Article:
Navigation Links
Prototype terahertz imager promises biochem advances

Researchers at the National Institute of Standards and Technology (NIST) have demonstrated a new imaging system that detects naturally occurring terahertz radiation with unprecedented sensitivity and resolution. The technology may become a new tool chemical and biochemical analyses ranging from early tumor detection to rapid and precise identification of chemical hazards for homeland security instruments.

Terahertz radiation falls between microwaves and infrared radiation on the electromagnetic spectrum, with frequencies from about 300 million cycles per second to about 3 trillion cycles per second. Biological and chemical samples naturally emit characteristic signatures of terahertz radiation, but detecting and measuring them is a unique challenge because the signals are weak and absorbed rapidly by the atmosphere. The NIST prototype imager, described in detail for the first time in a new paper,* uses an exquisitely sensitive superconducting detector combined with microelectronics and optics technologies to operate in the terahertz range. The NIST system has its best resolution centered around a frequency of 850 gigahertz, a transmission window where terahertz signals can pass through the atmosphere. The system can detect temperature differences smaller than half a degree Celsius, which helps to differentiate between, for example, tumors and healthy tissue.

The heart of the system is a tiny device that measures incoming terahertz radiation by mixing it with a stable internal terahertz signal. This mixing occurs in a thin-film superconductor, which changes temperature upon the arrival of even a minute amount of radiation energy. The slight frequency difference between the two original terahertz signals produces a more easily detected microwave frequency signal.

NIST developed the device and antenna, combined with an amplifier on a chip smaller than a penny, in collaboration with the University of Massachusetts. Called a hot electon bolometer (HEB), the technology is sensitive enough to detect the weak terahertz signals naturally emitted by samples, eliminating the need to generate terahertz radiation to actively illuminate the samples. This greatly reduces complexity and minimizes safety concerns. In addition, the NIST mixer system delivers more information by detecting both the magnitude and phase (the point where each individual wave begins) of the radiation.

Because passively emitted signals are so weak, the current system takes about 20 minutes to make a single 40 x 40 pixel image. NIST researchers are working on an improved version that will scan faster and operate at two frequencies at once. Future systems also should be able to achieve better spatial resolution.


Contact: Laura Ost
National Institute of Standards and Technology (NIST)

Related biology news :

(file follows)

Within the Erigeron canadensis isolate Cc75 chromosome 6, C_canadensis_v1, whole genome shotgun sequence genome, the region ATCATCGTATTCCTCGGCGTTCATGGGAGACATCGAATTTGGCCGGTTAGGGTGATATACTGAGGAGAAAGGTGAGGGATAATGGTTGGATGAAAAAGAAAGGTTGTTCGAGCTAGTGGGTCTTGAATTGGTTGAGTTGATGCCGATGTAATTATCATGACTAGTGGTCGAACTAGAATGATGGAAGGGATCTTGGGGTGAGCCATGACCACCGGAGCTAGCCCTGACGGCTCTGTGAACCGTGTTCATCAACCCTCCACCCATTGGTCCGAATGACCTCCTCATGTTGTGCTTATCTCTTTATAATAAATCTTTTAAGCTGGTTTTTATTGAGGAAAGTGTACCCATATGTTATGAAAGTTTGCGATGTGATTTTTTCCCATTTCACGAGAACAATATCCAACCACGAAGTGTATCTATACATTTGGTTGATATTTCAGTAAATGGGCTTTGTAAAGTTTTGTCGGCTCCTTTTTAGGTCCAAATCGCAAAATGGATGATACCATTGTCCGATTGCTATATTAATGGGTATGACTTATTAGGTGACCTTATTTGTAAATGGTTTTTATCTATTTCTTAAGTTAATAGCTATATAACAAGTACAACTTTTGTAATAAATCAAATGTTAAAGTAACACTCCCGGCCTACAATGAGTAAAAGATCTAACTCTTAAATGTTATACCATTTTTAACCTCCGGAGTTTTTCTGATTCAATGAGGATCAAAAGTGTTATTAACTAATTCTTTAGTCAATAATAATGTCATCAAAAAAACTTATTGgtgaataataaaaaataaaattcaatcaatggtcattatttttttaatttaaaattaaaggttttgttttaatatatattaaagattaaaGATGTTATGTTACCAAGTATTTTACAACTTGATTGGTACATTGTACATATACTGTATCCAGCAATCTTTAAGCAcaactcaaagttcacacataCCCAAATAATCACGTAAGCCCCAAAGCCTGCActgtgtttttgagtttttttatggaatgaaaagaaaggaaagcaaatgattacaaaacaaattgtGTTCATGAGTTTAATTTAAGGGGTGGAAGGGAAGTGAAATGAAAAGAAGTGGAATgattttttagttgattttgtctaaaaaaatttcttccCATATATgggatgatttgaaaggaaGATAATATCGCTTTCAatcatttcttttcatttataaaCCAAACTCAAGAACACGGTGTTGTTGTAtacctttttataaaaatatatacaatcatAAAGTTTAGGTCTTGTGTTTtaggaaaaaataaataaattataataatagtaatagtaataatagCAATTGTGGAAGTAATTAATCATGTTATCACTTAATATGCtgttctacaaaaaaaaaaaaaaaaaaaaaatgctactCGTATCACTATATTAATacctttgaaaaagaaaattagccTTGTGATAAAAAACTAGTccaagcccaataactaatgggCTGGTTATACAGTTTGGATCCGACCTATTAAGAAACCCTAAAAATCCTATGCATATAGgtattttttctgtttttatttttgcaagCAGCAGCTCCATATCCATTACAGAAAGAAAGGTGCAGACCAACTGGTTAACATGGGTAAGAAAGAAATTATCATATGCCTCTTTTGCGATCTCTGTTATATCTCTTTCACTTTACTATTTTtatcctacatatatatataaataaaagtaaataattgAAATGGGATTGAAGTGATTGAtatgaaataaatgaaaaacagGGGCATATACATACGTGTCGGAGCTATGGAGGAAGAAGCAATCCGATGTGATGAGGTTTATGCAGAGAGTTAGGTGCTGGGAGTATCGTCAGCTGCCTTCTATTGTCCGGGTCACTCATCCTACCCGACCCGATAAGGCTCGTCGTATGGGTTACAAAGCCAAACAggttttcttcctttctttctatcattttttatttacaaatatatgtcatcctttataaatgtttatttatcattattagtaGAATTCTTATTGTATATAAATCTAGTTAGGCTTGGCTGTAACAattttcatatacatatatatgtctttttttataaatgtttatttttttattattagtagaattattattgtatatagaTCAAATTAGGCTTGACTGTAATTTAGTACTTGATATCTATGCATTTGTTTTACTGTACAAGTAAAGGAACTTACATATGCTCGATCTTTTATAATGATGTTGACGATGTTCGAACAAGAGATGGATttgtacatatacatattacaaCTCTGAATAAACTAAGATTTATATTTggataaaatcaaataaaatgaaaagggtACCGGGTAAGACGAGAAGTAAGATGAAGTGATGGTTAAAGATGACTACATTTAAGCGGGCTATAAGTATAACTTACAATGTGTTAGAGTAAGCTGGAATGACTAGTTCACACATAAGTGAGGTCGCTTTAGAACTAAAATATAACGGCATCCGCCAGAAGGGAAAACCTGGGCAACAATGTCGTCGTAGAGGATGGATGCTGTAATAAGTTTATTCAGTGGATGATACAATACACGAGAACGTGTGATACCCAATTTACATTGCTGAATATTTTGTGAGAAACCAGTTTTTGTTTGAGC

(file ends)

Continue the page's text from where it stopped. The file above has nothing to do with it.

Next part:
1. Innovative civil engineering application promises cleaner waters
2. New CPR promises better results by compressing abdomen, not Chest
3. Penn biochemist receives NIH New Innovators Award
4. Biochemists reveal details of mysterious bacterial microcompartments
5. Restoring sight, advances in fertility treatments and better visibility for pilots at FIO
6. Cardiologists and heart surgeons meet for Controversies and Advances conference
7. Lockheed Martin Advances Biometrics Portfolio Through Cooperation Agreement With Cognitec
8. Genetic Engineering & Biotechnology News reports on advances in miRNA
Post Your Comments:
Related Image:
Prototype terahertz imager promises biochem advances
(Date:4/17/2017)... MELBOURNE, Florida , April 17, 2017 ... security technology company, announces the filing of its 2016 Annual Report ... Securities and Exchange Commission. ... Report on Form 10-K is available in the Investor Relations section ... well as on the SEC,s website at . ...
(Date:4/11/2017)... -- Research and Markets has announced the addition of ... offering. ... market to grow at a CAGR of 30.37% during the period ... has been prepared based on an in-depth market analysis with inputs ... growth prospects over the coming years. The report also includes a ...
(Date:4/5/2017)... , April 5, 2017  The Allen Institute ... Allen Cell Explorer: a one-of-a-kind portal and dynamic digital ... 3D imaging data, the first application of deep learning ... human stem cell lines and a growing suite of ... platform for these and future publicly available resources created ...
Breaking Biology News(10 mins):
(Date:10/10/2017)... ... October 10, 2017 , ... ... (ADC) therapeutics, today confirmed licensing rights that give it exclusive global access ... developed in collaboration with Children’s Hospital Los Angeles (CHLA). Additionally, an ...
(Date:10/10/2017)... , Oct. 10, 2017 SomaGenics announced the ... NIH to develop RealSeq®-SC (Single Cell), expected to be ... small RNAs (including microRNAs) from single cells using NGS ... the need to accelerate development of approaches to analyze ... "New techniques for measuring levels of mRNAs ...
(Date:10/9/2017)... ... ... The award-winning American Farmer television series will feature 3 Bar Biologics in ... 8:30aET on RFD-TV. , With global population estimates nearing ten billion people by ... feed a growing nation. At the same time, many of our valuable resources are ...
(Date:10/7/2017)... , ... October 06, 2017 ... ... experience providing advanced instruments and applications consulting for microscopy and surface analysis, ... in application consulting, Nanoscience Analytical offers a broad range of contract analysis ...
Breaking Biology Technology: